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Employment History: HR Background Check Compliance

Posted by Ryan Howard on Tue, Apr 16, 2013

Employment History HR Compliance

Intoday's increasingly litigious world, employers find themselves in a quandary.  They must research potential employment candidates to ensure compatibility with the company and overall trustworthiness, but they face huge obstacles in the process.  Previous employers may be unwilling to share information while candidates may file lawsuit's claiming discrimination.  There are several methods which may assist employers with gaining the required information without jeopardizing them legally.

Employment History: HR Background Check Compliance 

1.  Do Be Thorough.  Look at a wide spectrum of information prior to offering a candidate a position, not only one or two items.  Examine a complete employment history for each applicant as well as credit and background checks.  Verify education and investigate social media sites for discrediting information.

2.  Do Think Outside the 'Box".  Over a quarter of American adults have a felony conviction of some kind on their record. The rate is far higher than any other country in the world today. A majority of these are for write collar infractions or for infractions committed as a young adult. As a result, many EEOC and state labor boards are actively seeking to eliminate this question completely from all applications in order to avoid possible discrimination complaints.  Instead of singling any one group of people out by a single question, interview the applicant and then conduct a broad background check to determine if the applicant is a viable candidate. Download a background screening decision matrix template here.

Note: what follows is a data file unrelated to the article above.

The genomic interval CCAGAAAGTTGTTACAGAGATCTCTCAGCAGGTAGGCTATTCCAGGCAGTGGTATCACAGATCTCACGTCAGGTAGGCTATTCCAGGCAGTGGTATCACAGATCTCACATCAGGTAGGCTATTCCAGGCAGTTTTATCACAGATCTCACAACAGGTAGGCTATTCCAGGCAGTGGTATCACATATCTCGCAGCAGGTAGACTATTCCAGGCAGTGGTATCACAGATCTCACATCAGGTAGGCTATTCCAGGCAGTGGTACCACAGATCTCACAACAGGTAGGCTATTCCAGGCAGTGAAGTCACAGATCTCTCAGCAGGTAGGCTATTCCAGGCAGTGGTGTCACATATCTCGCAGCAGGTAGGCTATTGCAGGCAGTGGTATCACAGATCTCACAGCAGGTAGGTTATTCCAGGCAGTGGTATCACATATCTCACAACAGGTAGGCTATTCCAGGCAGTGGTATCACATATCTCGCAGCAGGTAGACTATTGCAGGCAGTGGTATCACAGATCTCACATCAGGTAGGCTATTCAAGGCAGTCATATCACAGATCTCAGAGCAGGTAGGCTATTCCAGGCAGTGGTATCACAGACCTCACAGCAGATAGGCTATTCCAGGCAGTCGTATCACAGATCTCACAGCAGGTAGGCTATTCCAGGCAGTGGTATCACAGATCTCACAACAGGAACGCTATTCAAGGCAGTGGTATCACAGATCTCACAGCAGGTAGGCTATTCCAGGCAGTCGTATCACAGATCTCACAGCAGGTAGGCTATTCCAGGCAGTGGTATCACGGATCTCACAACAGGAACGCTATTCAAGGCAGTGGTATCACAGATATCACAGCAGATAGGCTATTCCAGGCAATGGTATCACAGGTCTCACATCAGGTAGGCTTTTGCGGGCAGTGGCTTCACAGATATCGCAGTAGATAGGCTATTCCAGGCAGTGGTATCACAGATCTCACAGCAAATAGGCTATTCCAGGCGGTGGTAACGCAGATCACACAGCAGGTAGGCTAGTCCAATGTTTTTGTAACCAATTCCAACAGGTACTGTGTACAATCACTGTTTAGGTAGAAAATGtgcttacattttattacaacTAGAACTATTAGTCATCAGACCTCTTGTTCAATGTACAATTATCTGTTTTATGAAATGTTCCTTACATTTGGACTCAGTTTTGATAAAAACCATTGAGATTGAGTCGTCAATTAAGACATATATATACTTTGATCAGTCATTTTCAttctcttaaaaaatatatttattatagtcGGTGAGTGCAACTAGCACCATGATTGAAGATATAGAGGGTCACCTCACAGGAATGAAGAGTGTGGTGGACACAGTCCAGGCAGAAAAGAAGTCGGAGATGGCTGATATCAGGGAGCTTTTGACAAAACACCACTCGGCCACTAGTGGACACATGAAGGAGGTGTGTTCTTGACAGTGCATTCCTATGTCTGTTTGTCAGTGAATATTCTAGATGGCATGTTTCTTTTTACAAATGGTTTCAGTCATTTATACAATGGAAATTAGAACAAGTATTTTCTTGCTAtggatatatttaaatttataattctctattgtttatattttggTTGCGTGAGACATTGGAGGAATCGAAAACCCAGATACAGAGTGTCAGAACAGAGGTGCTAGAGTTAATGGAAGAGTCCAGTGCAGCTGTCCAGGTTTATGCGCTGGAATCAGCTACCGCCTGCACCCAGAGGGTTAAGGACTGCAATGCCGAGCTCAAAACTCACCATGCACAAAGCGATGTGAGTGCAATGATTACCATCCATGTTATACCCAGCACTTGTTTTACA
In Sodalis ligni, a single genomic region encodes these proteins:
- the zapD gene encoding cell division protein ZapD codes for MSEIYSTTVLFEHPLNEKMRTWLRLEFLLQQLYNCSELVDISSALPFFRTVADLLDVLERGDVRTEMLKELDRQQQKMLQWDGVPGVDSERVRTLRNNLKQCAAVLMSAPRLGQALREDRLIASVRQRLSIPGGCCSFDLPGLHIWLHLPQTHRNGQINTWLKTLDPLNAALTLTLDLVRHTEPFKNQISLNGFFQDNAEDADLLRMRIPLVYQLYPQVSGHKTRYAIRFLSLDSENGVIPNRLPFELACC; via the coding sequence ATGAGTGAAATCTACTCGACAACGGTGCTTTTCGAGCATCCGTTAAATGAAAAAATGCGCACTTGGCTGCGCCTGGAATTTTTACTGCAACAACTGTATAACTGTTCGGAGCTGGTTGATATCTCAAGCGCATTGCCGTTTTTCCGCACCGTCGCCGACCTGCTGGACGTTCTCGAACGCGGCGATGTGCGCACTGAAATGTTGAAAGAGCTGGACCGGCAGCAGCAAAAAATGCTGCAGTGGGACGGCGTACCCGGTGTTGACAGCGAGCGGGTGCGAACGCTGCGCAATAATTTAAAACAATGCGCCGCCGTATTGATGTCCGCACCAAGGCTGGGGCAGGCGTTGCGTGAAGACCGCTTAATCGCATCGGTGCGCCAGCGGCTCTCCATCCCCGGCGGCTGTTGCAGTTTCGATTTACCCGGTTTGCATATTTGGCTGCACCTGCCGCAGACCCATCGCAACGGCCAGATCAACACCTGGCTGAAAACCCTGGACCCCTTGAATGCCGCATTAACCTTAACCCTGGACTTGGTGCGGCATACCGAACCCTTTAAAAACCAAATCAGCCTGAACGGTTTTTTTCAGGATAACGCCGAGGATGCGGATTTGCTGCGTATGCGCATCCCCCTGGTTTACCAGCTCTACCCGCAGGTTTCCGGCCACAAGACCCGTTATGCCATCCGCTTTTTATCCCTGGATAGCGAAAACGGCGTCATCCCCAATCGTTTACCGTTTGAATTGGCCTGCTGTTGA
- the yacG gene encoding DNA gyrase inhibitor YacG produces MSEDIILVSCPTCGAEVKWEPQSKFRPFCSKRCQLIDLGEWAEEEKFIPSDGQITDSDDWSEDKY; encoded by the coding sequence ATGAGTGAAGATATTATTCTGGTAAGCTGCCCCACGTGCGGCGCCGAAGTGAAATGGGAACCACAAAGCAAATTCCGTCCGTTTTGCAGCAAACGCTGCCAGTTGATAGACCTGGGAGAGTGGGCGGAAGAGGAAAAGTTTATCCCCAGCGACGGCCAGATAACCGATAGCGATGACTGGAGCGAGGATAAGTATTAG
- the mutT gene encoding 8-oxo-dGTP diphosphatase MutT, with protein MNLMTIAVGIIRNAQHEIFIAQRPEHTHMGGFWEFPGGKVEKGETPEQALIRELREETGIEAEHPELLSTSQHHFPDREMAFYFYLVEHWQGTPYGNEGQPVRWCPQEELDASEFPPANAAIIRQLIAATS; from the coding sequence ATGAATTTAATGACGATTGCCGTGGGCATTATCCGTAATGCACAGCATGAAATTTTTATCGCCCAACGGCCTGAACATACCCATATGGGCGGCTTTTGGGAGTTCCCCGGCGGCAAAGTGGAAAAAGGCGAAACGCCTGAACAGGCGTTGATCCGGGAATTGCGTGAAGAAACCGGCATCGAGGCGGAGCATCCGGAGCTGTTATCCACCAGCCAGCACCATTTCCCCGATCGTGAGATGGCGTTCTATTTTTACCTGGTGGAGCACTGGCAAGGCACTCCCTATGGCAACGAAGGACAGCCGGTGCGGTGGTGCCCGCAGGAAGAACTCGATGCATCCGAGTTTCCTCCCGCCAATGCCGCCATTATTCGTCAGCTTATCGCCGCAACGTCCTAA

3. Do Maintain Consistency.  Regardless of how well the interview went, you must maintain consistency throughout each investigation.  Create a method of checking the applicant's employment history as well as the other facets of his past.  Document each step taken.  Background checks must be thorough and fair in all aspects.  Consistency of the process enables fairness and prevents legal liabilities for possible discrimination claims.

4.  Don't Focus Only On the Negative.  If you look hard enough for dirt, you can find it on anyone.  This is true whether you're searching a person's employment history, educational records, or credit history.  Everyone has something they don't want found.  Don't focus only on those negative aspects of a person's character.  Take a balanced approach.  If the last employer states that the applicant was let go, try to dig deeper.  Is it a pattern? Where there extenuating circumstances for the termination? Does the applicant have a stable and consistent employment history except for the one blemish?  If the history is stellar up until the last position, there could have been health issues or personality clashes that caused a bad fit.

5.  Don't Run a Limited Search.  Many people believe that everything can be found online.  While that may be mostly true, there are still some areas of a background investigation that must be conducted in person or by telephone.  Such investigations are time consuming to do correctly.  Previous employers must be contacted, school records must be verified, and references must be called.  If you truly want a complete picture of the applicant, it's not enough to subscribe to a instantaneous criminal and credit check and believe you have the full picture of the applicant.

Many employers, particularly small businesses do not have the resources to devote to such extensive background checks and as a result try to skimp on certain areas.  This practice is a mistake and can leave the organization vulnerable.  In the event that the business is unable to conduct a thorough investigation, strongly consider outsourcing the project.  A professional verifications company will enable the small business to ensure a legally compliant investigation without breaking the budget.

Topics: Employment Background Screening